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San Juan del Sur main street along the beach

San Juan del Sur

This is a lovely little beach town that seems to have a nice mix of expats, young tourists, and Nicaraguan residents. It’s quite a bit larger than the town where we live in Guanacaste. Probably equivalent in size and amount of restaurants and retail to Tamarindo, but it has a very different feel. We immediately stumbled into an awesome little organic store with lots of local honey, chia seeds, coconut oil, essential oils, chocolate, lotions, potions, locally made clothes, swimming suits, hammocks, beach chairs, etc. Score. We then heeded the Canadian clarion call of the Caesar at The Loose Moose. It’s really just an elaborate bloody mary made with Calmato juice instead of tomato juice. But don’t try to tell that to the Canadians. They insist it is unique.

Colleen and her Ceasar. Yes, that’s maple coated bacon on top of those beauties.

As we were drinking our Canadian bloody marys, we noticed a parade of twenty-somethings going by all wearing matching shirts that said “Sunday Funday.” Not ones to pass up a funday, we discovered it was a pubcrawl between not just bars, but bars that had swimming pools. Yeah! We immediately went to the hostel to purchase our $10 pubcrawl shirt/ticket and joined the fray. Turns out there were a lot of people. If you look in the background of the photo, that is a pool below. It is packed with people.

 

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Sunday Funday at the Pelican Eyes hotel.

We hung out for a while and then headed down to one of the lower level pools at Pelican Eyes hotel so we could actually get in the water.

Eventually it was dinnertime. Sadly, Colleen’s favorite restaurant had recently closed down. So we had to look for a good place to have dinner. There were lots of options of course. We avoided the touristy and tourist-priced restaurants along the beach. We went to the perfectly named One Love surf shop and asked for a recommendation. We ended up at a tiny local fish place. We each had the special – lobster tails in garlic sauce, rice and salad. It was incredible. The price was even more incredible. These 2 meals, 2 sodas, 2 glasses of wine, 2 bottles of water =  total with taxes $16 (US).

 

Meanwhile back at the (Surf) Ranch

We returned after a long day of walking, talking, drinking, and swimming to the Surf Ranch to shower, cool off, and sleep. Here is where the Surf Ranch review gets bad. The rooms were, as is typical in Central America, made of concrete. Our room was on the second floor in the middle of the row of about 7 rooms. The only door to the room was the sliding glass door along the narrow outside walkway.  We noticed that there were 2 standing fans and of course a ceiling fan. There was a tiny window in the bathroom (which is at the back of the room). There were no other windows, ventilation, or air conditioning.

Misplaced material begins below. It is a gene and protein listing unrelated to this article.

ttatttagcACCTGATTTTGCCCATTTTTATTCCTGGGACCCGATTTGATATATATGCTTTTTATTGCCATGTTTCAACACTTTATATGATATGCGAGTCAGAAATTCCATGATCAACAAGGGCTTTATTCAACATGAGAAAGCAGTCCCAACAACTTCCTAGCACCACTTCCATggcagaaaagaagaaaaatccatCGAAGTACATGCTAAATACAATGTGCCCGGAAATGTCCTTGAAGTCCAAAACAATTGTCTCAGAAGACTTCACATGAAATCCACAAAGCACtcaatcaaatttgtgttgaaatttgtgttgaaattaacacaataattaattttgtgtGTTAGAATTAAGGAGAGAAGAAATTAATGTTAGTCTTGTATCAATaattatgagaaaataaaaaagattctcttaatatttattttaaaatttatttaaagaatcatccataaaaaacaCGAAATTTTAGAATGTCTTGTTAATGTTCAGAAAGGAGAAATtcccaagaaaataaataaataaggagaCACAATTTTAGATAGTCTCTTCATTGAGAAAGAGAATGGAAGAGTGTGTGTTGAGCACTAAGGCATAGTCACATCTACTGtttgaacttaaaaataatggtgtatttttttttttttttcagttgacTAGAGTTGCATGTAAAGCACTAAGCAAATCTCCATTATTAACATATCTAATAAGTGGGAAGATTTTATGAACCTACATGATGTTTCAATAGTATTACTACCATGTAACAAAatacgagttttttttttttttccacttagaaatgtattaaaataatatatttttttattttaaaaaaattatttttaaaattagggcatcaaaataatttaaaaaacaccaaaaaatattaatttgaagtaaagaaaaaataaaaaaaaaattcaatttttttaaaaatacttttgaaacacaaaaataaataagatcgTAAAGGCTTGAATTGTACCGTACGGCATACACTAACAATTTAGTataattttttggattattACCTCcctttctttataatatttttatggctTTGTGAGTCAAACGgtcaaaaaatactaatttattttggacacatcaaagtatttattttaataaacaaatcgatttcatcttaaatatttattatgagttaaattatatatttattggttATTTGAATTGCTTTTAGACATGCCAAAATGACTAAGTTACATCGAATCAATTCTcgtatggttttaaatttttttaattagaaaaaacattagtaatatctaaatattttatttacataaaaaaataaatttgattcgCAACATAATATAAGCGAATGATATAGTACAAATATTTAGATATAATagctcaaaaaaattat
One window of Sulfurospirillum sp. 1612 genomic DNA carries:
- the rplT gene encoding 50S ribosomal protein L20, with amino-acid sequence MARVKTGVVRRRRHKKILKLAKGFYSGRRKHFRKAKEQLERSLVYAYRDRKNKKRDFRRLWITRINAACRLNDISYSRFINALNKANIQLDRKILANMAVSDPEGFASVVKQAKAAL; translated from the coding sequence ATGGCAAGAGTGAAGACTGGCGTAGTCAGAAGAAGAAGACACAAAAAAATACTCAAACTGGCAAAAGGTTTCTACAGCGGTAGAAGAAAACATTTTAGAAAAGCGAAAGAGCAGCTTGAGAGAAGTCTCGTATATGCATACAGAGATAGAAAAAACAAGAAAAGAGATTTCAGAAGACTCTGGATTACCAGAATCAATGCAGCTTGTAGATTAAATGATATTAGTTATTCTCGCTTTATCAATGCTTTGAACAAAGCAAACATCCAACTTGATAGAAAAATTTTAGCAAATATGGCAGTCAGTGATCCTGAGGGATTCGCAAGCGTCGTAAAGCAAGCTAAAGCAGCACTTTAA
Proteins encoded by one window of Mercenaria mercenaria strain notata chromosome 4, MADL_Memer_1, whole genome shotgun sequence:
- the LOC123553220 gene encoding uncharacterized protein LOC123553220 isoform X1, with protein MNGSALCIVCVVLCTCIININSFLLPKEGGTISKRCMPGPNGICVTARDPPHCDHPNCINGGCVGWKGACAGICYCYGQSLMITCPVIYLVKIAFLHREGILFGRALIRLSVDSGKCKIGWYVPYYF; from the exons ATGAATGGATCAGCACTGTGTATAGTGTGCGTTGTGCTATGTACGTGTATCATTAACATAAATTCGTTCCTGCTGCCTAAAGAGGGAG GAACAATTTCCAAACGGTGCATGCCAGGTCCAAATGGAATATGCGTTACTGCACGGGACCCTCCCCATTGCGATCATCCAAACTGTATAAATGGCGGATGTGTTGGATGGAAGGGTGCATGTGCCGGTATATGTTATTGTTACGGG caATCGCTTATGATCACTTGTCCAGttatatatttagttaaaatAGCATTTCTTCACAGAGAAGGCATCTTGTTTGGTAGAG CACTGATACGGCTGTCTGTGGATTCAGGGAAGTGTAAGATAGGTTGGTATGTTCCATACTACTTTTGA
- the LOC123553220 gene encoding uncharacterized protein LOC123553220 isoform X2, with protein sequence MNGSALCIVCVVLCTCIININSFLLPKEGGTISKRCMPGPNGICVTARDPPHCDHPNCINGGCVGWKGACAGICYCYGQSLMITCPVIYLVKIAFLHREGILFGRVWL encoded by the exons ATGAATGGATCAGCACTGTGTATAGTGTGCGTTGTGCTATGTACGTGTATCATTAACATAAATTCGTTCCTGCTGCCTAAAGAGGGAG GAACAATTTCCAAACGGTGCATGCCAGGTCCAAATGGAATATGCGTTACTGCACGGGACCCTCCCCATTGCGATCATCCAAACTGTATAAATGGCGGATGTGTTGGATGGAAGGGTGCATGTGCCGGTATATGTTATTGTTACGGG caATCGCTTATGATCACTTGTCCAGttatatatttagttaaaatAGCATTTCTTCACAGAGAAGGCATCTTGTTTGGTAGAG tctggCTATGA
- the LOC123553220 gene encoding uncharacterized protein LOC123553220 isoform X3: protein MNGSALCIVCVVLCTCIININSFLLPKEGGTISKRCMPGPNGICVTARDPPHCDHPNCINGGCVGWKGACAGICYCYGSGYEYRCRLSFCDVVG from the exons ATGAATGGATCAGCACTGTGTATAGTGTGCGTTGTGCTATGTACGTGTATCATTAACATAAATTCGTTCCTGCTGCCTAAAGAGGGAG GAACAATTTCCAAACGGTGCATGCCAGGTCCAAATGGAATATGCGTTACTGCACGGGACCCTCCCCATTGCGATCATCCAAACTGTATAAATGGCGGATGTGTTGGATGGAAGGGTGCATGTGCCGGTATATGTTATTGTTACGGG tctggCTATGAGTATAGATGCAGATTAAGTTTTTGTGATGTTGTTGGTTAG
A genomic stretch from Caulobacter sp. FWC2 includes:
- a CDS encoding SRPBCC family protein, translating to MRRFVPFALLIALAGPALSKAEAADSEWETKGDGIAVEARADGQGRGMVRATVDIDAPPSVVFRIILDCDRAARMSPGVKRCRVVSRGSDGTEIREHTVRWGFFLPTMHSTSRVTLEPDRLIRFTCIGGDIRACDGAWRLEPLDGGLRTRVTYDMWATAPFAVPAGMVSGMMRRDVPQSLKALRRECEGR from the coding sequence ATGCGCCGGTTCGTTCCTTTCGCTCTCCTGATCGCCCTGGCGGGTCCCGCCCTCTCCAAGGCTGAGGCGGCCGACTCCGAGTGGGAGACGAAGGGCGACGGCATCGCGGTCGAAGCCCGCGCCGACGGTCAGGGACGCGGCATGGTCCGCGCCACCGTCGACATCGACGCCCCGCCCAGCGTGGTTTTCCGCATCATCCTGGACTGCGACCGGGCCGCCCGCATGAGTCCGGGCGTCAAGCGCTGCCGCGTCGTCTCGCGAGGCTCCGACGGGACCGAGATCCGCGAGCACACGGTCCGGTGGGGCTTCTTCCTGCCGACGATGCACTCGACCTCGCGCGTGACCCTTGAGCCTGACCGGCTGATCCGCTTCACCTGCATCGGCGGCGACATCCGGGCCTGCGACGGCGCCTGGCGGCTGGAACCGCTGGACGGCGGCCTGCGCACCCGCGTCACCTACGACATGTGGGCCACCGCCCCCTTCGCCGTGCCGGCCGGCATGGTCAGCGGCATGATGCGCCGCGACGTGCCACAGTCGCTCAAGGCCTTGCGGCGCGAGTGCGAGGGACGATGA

Folks, it’s hot here. Roughly 98 F during the day and some pretty hefty humidity this time of year. We were 2 women traveling with a passport, some cash, and a credit card each. Our natural inclination was to close the door and lock it for sleeping. Within 30 minutes, it was so stiflingly hot in the room we could hardly breathe. We opened the door and spent some time standing out on the walkway where it is about 20 degrees cooler. I contemplated wrapping myself in a sheet to protect myself from bugs and sleep in the hammock by the bar. Colleen contemplated moving her mattress out on the walkway that is probably just wide enough for the mattress. Eventually I noticed that all of the other people (meaning the 2 rooms to left and 2 rooms to the right of ours) were sleeping with the sliding door to the room open and the fan in the doorway blowing in cooler, fresh air.  Eventually too exhausted to care, we put our wallets under our pillows and sleep with the door and one eye open.

We awoke with the sun – since we didn’t really sleep anyway. Showered, packed up, lazed around the grounds and headed back to town as soon as the driver arrived on site.

 

Breakfast

Back in San Juan del Sur we headed to the famous El Gato Negro café and bookstore for a long, lazy breakfast. The food, smoothies, and coffee were delish. As was the people watching. It was a lovely mix of American, Canadian, German expats and Nicaraguans that frequent the café.

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El Gato Negro store front

 

 

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El Gato Negro coffee

 

Back to Costa Rica

We eventually headed back to Costa Rica. We made this leg of the trip in record time –  1.5 hours from San Juan del Sur to picking up our car in Costa Rica.  Entering Costa Rica and getting my tourist visa stamp went smoothly. This was the first test of using the residency receipt rather than travel documents. I was a little worried that the receipt wouldn’t be accepted or that because I had the residency receipt perhaps they would give some other type of visa stamp. It all went smoothly. When the immigration officer asked for my onward travel papers and I showed the residency receipt he actually seemed excited/pleased. I’m not sure whether it was just that he doesn’t seem many of those or some other mysterious reason. Anyway, I got my 90 day stamp and I’m legal to drive in Costa Rica.

I really enjoyed my little trip to Nicaragua. From what little I’ve seen, it’s a charming country with friendly people. I loved seeing the fields of wind turbines generating electricity (Sorry no photo. But trust me, they were beautiful.) and the ease of the mixing of Nicaraguans and expats. I didn’t feel like I was being charged the higher “gringo” price everywhere. I’m told that Isla Ometepe and Little Corn Island are must. Maybe we’ll take the whole family on the next trip and hit both of these.